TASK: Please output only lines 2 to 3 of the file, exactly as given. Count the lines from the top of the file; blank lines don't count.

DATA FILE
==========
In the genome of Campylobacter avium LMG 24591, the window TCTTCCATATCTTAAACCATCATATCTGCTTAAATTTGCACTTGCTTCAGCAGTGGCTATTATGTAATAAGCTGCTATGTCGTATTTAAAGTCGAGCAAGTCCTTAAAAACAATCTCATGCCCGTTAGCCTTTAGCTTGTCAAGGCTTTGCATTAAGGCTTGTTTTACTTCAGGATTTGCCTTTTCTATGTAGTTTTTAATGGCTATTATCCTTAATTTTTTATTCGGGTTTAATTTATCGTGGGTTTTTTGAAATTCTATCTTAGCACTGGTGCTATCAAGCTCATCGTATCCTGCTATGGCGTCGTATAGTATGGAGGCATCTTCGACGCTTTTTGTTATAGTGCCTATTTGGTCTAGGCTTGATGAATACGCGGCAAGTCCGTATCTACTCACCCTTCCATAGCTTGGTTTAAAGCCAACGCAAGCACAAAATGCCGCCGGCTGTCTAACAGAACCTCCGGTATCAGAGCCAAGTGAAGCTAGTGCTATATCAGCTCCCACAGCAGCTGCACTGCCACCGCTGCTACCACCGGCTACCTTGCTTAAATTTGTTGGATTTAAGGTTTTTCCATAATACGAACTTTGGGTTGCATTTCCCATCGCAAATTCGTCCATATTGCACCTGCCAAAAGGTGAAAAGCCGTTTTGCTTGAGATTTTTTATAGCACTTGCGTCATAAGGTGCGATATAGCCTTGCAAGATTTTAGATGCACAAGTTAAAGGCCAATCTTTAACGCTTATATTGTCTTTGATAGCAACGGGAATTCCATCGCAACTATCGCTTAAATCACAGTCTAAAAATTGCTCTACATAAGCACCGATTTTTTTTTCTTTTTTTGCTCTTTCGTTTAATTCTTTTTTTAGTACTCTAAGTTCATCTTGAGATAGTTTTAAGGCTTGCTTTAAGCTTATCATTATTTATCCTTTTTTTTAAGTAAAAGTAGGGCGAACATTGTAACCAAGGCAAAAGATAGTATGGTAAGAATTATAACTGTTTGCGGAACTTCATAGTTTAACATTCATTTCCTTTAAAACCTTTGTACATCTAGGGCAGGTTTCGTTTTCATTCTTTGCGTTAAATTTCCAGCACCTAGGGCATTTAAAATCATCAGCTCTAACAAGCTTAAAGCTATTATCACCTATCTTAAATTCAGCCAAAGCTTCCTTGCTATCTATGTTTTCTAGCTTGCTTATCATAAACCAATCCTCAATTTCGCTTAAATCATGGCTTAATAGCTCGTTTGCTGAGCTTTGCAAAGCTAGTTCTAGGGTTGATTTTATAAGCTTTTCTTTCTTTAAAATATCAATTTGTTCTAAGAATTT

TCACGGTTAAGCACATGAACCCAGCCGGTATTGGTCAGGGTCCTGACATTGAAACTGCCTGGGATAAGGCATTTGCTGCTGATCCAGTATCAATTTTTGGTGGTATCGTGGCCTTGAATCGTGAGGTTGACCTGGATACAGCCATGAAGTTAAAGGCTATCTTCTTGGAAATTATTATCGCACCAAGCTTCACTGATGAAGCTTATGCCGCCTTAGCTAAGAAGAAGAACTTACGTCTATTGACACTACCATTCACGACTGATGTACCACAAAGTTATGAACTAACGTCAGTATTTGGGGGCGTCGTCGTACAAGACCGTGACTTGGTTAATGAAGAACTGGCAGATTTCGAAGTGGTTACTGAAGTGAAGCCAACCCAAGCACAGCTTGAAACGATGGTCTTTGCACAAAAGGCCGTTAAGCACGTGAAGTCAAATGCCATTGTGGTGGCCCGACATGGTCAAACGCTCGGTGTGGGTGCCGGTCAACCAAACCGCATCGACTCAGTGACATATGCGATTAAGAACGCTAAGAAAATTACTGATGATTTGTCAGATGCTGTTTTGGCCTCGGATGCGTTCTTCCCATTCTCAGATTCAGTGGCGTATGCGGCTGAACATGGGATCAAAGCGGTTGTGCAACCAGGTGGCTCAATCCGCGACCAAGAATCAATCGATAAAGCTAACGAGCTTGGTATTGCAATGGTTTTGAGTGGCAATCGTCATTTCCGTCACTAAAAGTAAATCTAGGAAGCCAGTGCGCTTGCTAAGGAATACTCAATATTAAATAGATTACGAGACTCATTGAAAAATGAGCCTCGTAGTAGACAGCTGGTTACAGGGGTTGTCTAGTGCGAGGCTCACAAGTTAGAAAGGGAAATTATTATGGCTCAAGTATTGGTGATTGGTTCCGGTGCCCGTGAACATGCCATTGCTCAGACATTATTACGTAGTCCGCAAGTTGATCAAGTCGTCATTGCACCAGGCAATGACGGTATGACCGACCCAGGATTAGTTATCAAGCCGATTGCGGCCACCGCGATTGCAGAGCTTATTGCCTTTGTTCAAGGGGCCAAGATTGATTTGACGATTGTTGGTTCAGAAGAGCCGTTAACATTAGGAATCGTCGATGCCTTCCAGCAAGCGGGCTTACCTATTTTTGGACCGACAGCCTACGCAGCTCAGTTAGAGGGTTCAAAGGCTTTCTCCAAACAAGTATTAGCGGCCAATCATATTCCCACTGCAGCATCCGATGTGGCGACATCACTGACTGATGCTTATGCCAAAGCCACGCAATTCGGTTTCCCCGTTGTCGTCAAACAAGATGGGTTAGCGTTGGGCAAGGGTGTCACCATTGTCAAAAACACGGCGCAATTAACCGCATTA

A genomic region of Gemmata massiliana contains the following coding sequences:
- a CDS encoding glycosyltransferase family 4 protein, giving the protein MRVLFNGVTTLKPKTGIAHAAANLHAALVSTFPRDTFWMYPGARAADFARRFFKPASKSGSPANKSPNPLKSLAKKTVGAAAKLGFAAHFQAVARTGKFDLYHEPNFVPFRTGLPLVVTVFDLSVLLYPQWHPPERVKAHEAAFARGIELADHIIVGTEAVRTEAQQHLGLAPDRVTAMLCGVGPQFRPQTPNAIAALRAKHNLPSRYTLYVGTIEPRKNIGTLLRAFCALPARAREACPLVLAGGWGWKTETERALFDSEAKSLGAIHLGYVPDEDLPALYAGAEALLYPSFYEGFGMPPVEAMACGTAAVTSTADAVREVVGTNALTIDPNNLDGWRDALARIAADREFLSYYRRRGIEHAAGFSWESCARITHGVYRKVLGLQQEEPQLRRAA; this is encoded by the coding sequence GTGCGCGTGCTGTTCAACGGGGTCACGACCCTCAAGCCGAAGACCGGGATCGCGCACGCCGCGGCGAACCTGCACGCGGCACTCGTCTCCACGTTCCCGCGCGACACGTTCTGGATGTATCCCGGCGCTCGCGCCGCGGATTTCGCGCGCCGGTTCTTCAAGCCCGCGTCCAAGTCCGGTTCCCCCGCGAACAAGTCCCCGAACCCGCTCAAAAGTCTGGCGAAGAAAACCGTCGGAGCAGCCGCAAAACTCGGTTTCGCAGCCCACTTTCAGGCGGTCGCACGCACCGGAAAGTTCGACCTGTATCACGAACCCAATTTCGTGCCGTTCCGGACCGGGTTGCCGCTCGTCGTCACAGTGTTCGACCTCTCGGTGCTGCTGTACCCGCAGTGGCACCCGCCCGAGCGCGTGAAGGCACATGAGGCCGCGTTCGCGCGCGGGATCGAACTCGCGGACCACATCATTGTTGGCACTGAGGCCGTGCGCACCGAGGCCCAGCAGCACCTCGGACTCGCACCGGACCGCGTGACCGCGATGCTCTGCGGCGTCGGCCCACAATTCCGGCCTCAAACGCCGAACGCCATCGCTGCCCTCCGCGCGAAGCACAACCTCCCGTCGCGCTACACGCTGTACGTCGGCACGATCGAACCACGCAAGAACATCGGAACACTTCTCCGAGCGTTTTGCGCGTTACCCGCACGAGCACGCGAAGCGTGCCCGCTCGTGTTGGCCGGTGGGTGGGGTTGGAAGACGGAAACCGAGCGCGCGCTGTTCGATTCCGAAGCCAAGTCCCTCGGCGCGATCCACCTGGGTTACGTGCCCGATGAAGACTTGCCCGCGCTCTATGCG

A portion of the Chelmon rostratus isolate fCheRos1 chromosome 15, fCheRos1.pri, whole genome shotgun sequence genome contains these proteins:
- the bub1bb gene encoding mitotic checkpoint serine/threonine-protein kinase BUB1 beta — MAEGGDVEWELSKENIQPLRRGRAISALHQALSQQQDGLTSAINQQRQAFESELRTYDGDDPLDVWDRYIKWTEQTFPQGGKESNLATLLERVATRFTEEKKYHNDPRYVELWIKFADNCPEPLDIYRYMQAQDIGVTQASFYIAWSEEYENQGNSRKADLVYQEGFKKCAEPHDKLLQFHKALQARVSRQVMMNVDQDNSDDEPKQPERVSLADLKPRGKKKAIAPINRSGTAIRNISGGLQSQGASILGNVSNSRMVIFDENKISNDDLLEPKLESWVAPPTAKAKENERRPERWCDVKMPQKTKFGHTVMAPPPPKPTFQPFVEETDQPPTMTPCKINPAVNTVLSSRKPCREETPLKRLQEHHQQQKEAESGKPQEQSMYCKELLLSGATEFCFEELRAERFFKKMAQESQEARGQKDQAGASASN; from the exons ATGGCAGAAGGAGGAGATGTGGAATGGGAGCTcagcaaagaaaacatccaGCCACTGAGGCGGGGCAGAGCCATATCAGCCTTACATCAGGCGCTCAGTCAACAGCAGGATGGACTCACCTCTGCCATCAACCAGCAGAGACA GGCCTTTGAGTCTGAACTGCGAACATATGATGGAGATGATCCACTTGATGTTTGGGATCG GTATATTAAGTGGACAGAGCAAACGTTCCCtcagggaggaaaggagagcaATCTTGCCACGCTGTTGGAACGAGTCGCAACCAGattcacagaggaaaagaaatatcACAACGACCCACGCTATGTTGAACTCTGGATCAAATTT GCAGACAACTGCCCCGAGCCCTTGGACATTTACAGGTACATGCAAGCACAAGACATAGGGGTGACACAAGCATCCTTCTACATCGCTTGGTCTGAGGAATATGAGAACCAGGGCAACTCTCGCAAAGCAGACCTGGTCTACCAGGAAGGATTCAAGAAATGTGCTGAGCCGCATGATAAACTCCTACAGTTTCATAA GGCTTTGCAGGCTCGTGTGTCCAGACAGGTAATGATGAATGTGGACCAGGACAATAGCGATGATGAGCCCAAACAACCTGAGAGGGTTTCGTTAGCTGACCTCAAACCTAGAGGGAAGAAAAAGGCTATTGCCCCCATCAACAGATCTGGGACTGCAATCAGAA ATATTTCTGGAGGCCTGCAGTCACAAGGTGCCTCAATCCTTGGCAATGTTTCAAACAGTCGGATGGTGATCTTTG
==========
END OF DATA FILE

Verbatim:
TCACGGTTAAGCACATGAACCCAGCCGGTATTGGTCAGGGTCCTGACATTGAAACTGCCTGGGATAAGGCATTTGCTGCTGATCCAGTATCAATTTTTGGTGGTATCGTGGCCTTGAATCGTGAGGTTGACCTGGATACAGCCATGAAGTTAAAGGCTATCTTCTTGGAAATTATTATCGCACCAAGCTTCACTGATGAAGCTTATGCCGCCTTAGCTAAGAAGAAGAACTTACGTCTATTGACACTACCATTCACGACTGATGTACCACAAAGTTATGAACTAACGTCAGTATTTGGGGGCGTCGTCGTACAAGACCGTGACTTGGTTAATGAAGAACTGGCAGATTTCGAAGTGGTTACTGAAGTGAAGCCAACCCAAGCACAGCTTGAAACGATGGTCTTTGCACAAAAGGCCGTTAAGCACGTGAAGTCAAATGCCATTGTGGTGGCCCGACATGGTCAAACGCTCGGTGTGGGTGCCGGTCAACCAAACCGCATCGACTCAGTGACATATGCGATTAAGAACGCTAAGAAAATTACTGATGATTTGTCAGATGCTGTTTTGGCCTCGGATGCGTTCTTCCCATTCTCAGATTCAGTGGCGTATGCGGCTGAACATGGGATCAAAGCGGTTGTGCAACCAGGTGGCTCAATCCGCGACCAAGAATCAATCGATAAAGCTAACGAGCTTGGTATTGCAATGGTTTTGAGTGGCAATCGTCATTTCCGTCACTAAAAGTAAATCTAGGAAGCCAGTGCGCTTGCTAAGGAATACTCAATATTAAATAGATTACGAGACTCATTGAAAAATGAGCCTCGTAGTAGACAGCTGGTTACAGGGGTTGTCTAGTGCGAGGCTCACAAGTTAGAAAGGGAAATTATTATGGCTCAAGTATTGGTGATTGGTTCCGGTGCCCGTGAACATGCCATTGCTCAGACATTATTACGTAGTCCGCAAGTTGATCAAGTCGTCATTGCACCAGGCAATGACGGTATGACCGACCCAGGATTAGTTATCAAGCCGATTGCGGCCACCGCGATTGCAGAGCTTATTGCCTTTGTTCAAGGGGCCAAGATTGATTTGACGATTGTTGGTTCAGAAGAGCCGTTAACATTAGGAATCGTCGATGCCTTCCAGCAAGCGGGCTTACCTATTTTTGGACCGACAGCCTACGCAGCTCAGTTAGAGGGTTCAAAGGCTTTCTCCAAACAAGTATTAGCGGCCAATCATATTCCCACTGCAGCATCCGATGTGGCGACATCACTGACTGATGCTTATGCCAAAGCCACGCAATTCGGTTTCCCCGTTGTCGTCAAACAAGATGGGTTAGCGTTGGGCAAGGGTGTCACCATTGTCAAAAACACGGCGCAATTAACCGCATTA

A genomic region of Gemmata massiliana contains the following coding sequences: